President Obama is still seeking the largest deficit reduction deal possible, even after House Speaker John Boehner said this weekend that a smaller deal is more politically feasible, Treasury Secretary Tim Geithner said today on CBS' "Face the Nation."
"What the president wants to do, and he's bringing the leadership to the White House this evening, to keep at it, he wants to do the largest possible deal that's going to do the most for the economy," Geithner told "Face the Nation" host Bob Schieffer. "And it's very hard politically, it's going to take some movement on both sides for that to happen. The president has made it clear he's willing to do some very difficult political things for him, for his party, but the Republicans are going to have to do some things too."
President Obama has been seeking a deal that includes $4 trillion in budget savings over a decade. Republicans have insisted on creating a deficit and debt reduction plan as a condition of voting to raise the debt ceiling - the amount of money that the U.S. government is technically allowed to borrow.
The president and his economic team have repeatedly warned of catastrophic consequences for the U.S. and global economy if Congress does not increase the $14.3 trillion debt ceiling by August 2. Another round of talks is scheduled for Sunday evening.
"Failure is not an option," Geithner said. "The question is how good a deal it's going to be."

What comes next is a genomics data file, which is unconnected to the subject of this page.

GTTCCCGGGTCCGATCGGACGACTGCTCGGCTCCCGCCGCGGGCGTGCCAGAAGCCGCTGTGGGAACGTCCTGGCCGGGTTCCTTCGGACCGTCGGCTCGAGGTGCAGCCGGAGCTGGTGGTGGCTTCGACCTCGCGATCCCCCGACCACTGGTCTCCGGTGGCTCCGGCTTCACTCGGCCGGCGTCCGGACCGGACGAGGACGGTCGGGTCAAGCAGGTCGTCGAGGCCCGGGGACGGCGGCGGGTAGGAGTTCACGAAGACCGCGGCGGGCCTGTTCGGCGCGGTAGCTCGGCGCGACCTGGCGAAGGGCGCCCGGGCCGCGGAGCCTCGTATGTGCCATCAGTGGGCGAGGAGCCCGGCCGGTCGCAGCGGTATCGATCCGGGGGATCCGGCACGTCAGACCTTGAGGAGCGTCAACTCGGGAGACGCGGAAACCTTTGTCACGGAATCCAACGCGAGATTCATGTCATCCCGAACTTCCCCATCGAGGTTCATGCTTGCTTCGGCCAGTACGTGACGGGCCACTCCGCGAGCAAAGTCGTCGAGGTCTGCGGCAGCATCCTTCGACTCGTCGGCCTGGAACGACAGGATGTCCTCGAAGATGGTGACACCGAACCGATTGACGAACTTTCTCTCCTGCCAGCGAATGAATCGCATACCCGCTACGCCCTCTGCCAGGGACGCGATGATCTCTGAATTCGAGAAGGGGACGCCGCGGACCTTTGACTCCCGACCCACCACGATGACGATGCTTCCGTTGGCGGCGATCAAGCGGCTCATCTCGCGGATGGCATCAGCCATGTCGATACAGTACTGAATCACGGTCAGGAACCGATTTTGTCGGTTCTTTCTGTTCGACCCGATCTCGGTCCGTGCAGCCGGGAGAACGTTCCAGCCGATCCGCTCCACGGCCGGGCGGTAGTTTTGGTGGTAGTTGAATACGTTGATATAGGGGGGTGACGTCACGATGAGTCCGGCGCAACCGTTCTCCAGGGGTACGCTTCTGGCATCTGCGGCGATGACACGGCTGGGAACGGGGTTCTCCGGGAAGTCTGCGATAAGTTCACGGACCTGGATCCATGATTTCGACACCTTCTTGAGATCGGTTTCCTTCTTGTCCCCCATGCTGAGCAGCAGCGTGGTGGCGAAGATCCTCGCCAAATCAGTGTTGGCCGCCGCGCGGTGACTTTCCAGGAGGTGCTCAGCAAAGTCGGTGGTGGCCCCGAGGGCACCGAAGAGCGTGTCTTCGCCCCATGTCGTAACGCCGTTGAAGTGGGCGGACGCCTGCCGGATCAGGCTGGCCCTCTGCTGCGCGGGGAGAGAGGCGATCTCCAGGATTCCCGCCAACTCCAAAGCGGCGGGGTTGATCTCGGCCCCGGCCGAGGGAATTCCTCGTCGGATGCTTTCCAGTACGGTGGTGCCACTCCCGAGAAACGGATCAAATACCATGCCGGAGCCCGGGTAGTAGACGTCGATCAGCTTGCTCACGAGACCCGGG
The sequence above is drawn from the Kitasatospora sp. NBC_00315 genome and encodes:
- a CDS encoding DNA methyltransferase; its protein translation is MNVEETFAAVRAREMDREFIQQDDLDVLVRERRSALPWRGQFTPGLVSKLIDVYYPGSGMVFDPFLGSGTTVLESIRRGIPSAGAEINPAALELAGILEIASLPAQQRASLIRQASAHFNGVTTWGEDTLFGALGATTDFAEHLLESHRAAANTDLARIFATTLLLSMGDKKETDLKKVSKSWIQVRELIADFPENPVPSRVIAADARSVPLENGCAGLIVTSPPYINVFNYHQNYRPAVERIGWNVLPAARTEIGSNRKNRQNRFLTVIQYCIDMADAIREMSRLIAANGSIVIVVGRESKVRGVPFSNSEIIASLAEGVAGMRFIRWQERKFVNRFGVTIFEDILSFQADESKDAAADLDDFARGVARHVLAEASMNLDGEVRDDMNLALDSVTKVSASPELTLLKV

On Saturday night, Boehnerthat does not include any kind of increase in taxes on anyone is the only politically viable solution.
The Treasury Secretary said he was optimistic that a deal would be reached. "The question is: are we going to have an agreement that's going to be good for the economy?" he said.
Geithner said that Republicans want a smaller deal than the president because the GOP is only interested in reducing the deficit with spending cuts.
"And as you saw on the Ryan budget, if you try to do it with just cuts, you're putting unacceptably deep cuts in benefits for Medicare beneficiaries in the future and you can't do that politically, and it's unfair to do it," he said.
Geithner said Mr. Obama is willing to make "politically difficult" decisions to modify entitlement programs like Social Security. He said the president has proposed "very substantial savings" in that area while maintaining the integrity of the program.
"The president has been clear from the very beginning, that to protect these programs, these critical programs for Americans - and they are absolutely essential to what defines the country - the basic commitment to retirement security and to health care when you retire are basic commitments that define this country, and to preserve those, we have got to find ways, in a fair way, to preserve those programs over time," he said.